Author(s): Aapro M, Monfardini S, Jirillo A, Basso U
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Abstract Elderly women constitute a large group of breast cancer patients, and after multidimensional geriatric assessment (MGA) only a minor part of them are found in perfect health (=fit), while the remaining display one or more physical or functional limitations or familial/social problems and are therefore categorized as vulnerable or frail (=unfit). Although randomized trials have not produced modest evidence that surgery impacts on ultimate survival of elderly women with hormone-responsive tumors, there is a general consensus that age alone should not prevent surgical local treatment even in unfit women due to the limited morbidity of breast surgery and to the risk of local progression. Activity and safety of AIs appear comparable in elderly women compared to younger counterparts, although concomitant cardiovascular comorbidity and osteoporosis should be closely monitored. Of note, compliance to oral therapy in unfit women and possible interferences with concomitant medications are still poorly documented issues. With the exception of high-risk node positive and estrogen-receptor negative patients, administration of adjuvant chemotherapy for estrogen-receptor positive unfit patients is rarely recommended since the uncertain gain in relapse-free survival is exceeded by the increased risk of toxicity and competitive causes of death. Endocrine-responsive metastatic disease is managed with one or more lines of endocrine treatment as in younger patients. Single agent sequential chemotherapy regimens are to be preferred to combination regimens, which are usually more toxic with a limited survival gain even in younger patients. When and how dose reductions should be applied to unfit patients is highly controversial. Trastuzumab in association with chemotherapy can be administered to elderly patients presenting HER2 overexpressing tumors, although the risk of cardiac adverse events in unfit patients is largely unknown. Bevacizumab-based combinations increase the activity and also toxicity of taxane chemotherapy, and are not a preferred option.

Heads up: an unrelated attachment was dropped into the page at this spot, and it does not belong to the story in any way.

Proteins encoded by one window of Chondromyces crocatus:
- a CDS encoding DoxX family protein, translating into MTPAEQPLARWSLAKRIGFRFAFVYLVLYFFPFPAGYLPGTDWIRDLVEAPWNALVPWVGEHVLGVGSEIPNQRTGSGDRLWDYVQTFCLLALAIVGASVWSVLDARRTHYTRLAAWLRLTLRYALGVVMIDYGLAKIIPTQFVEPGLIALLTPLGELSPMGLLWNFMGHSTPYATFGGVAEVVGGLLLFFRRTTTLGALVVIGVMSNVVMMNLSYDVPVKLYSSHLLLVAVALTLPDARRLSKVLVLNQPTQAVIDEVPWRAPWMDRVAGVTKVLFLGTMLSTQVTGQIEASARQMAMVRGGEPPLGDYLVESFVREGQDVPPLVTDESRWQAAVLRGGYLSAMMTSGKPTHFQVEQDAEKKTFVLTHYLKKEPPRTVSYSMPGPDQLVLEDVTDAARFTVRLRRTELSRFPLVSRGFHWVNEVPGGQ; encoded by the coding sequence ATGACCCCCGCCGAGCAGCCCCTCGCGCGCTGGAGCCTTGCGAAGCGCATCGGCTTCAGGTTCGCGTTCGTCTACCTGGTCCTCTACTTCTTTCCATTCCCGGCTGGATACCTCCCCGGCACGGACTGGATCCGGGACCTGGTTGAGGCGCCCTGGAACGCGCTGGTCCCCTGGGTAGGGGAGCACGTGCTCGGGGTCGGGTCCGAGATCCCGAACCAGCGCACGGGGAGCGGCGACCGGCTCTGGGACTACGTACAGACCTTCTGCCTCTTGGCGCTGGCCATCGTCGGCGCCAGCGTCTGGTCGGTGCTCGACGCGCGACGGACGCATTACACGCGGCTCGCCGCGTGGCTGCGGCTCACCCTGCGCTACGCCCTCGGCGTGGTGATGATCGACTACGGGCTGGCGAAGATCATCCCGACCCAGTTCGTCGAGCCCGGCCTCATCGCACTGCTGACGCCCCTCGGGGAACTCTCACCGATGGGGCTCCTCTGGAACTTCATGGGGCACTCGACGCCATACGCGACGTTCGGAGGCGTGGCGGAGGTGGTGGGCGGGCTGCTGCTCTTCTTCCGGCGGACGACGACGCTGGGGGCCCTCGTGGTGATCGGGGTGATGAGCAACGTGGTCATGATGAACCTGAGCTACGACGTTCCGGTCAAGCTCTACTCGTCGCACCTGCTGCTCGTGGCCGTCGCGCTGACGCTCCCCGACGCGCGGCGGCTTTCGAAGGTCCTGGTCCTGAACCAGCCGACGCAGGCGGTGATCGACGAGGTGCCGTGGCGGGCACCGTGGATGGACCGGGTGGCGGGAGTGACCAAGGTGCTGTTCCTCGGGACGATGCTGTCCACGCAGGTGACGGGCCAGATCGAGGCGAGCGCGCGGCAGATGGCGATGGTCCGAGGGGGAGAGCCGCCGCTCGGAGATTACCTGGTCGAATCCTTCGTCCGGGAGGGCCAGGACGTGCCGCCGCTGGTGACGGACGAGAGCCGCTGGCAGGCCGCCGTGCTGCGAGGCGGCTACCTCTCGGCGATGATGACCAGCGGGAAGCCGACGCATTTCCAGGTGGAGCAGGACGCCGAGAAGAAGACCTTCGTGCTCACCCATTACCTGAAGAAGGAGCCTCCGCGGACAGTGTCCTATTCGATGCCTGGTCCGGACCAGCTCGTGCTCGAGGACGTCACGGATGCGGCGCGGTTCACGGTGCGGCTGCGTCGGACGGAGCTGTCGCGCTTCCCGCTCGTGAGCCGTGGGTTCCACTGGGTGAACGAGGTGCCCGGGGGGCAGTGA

This article was published in Cancer Treat Rev
and referenced in Journal of Cancer Science & Therapy